Christmas invokes powerful feelings of joy, light, renewal and compassion. People around the world in multiple countries celebrate Christmas in their own traditional way. One common method of celebration includes decorating the home with greenery, lights, handmade decorations and other items. Several flowers and plants are popular during the Christmas season. The association of certain plants with the holiday developed through the Christian religion and the ability of some plants to flower during the colder months.
The poinsettia (Euphorbia pulcherrima), or Christmas Star, came to the United States in 1825. The plant originates in Mexico and the Aztecs called the plant Cuetlaxochitl. A strong, bright red is the most popular color for the holiday, although poinsettias come in a range of colors, including cream, pink or white, to name a few. The poinsettia became associated with Christmas in Mexico through a legend that tells of a poor girl inspired by an angel to place weeds at the church’s altar in lieu of a gift. Cultivators grow poinsettias in an indoor fashion. The plant prefers shade during the hot part of the day and bright morning sun.
The Christmas cactus (Schlumbergera bridgesii) delivers pink, yellow, purple, white and red flowers. The plant’s native environment is tropical. Consequently, it does not tolerate drought conditions well. The plant can bloom at any time during the year and many people purchase it in a hanging basket. Christmas cacti can survive in low-light situations, although brighter light produces better blooms. The plants prefer soils that retain moisture, yet drain well. In order to bloom at Christmas-time, the plant prefers dark or low-light conditions for 12 hours each day.
The American holly (Ilex opaca) creates leathery leaves and produces white flowers with four petals during the spring season. It also produces red fruits that look like small berries that can cause severe nausea and vomiting; most people consider the fruits poisonous. The tree grows slowly and can live between 150 to 200 years. The holly’s association with Christmas reaches hundreds of years into the past. Planting the tree requires well-drained soil that is moist, acidic and organic. Winds and winter sun can damage the tree, so protecting it is important.
The Christmas rose (Helleborus niger) has a long, rich and noble history. In the Middle Ages, herbalists used portions of the plant and became aware of its toxicity; the entire plant can cause illness. The legend of Madelon tells the story of a girl who visits Christ as a child. She does not have a gift and an angel touches the ground and produces the first Christmas rose for her to bring to Christ. This evergreen produces large flowers from December through April. The Christmas rose requires a temperate climate, although cultivators propagate the plant for indoor potting.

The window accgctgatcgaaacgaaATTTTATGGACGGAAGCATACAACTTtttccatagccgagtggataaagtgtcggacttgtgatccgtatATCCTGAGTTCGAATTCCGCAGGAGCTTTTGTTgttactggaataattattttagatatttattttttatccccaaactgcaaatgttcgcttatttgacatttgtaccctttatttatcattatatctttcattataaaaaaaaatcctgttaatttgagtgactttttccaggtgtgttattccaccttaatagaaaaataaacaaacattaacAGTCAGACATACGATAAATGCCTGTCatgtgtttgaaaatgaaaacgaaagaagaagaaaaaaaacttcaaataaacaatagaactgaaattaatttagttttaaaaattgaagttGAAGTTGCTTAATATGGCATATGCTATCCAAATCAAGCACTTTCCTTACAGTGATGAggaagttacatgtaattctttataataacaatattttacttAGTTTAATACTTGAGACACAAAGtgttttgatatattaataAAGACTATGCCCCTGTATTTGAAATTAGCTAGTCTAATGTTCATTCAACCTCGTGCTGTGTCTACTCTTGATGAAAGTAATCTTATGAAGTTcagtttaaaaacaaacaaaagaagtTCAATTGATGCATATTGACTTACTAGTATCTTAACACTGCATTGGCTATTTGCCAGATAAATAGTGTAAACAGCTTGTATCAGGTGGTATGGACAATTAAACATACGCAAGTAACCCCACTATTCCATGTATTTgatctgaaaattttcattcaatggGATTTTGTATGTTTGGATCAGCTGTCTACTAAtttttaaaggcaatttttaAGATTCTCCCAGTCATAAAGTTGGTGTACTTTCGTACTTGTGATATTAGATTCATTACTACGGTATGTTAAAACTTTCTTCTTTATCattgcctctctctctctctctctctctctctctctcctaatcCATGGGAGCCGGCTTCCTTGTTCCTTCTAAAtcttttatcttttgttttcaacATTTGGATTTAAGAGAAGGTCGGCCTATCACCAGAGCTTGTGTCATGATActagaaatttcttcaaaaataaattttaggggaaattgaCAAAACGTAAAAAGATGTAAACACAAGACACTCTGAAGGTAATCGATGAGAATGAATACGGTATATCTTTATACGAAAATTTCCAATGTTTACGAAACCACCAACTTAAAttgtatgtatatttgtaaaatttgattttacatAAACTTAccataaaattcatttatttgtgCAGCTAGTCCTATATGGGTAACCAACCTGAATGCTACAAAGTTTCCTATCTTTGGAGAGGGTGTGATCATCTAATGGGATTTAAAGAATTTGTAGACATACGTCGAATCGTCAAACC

Ivy encompasses a range of plants, although they have one similarity: their creeping ability. This evergreen plant creeps along almost any surface and creates a striking cover on homes, fences and other items. The ancient Greeks used the plants as garland during religious ceremonies, although some cultures, including British culture, use ivy less than other plants due to its association with drinking. The plant requires moist soil with a pH range of acidic to alkaline. Ivy offers a relatively maintenance free greenery option.
Mistletoe—a parasitic plant—became associated with Christmas in the past when people spent ample time visiting each other’s homes. It was then customary to hang mistletoe above the entrance to a home and a female near the mistletoe would be fair game for a harmless kiss. Today, the tradition has dwindled, although many people have heard the phrase “a kiss under the mistletoe.” The parasitic nature of mistletoe makes propagation a challenge; the shrub requires a host tree. Collecting fully ripe seeds and propagating the plant between March and April produces the best results. People then place the seeds on the underside of their host tree using a sticky substance that occurs on the seeds. Placing 15 or more seeds on the host tree delivers a better chance of germination. Mistletoe is a slow-growing bush and it can take between four and five years for a new shrub to produce seeds.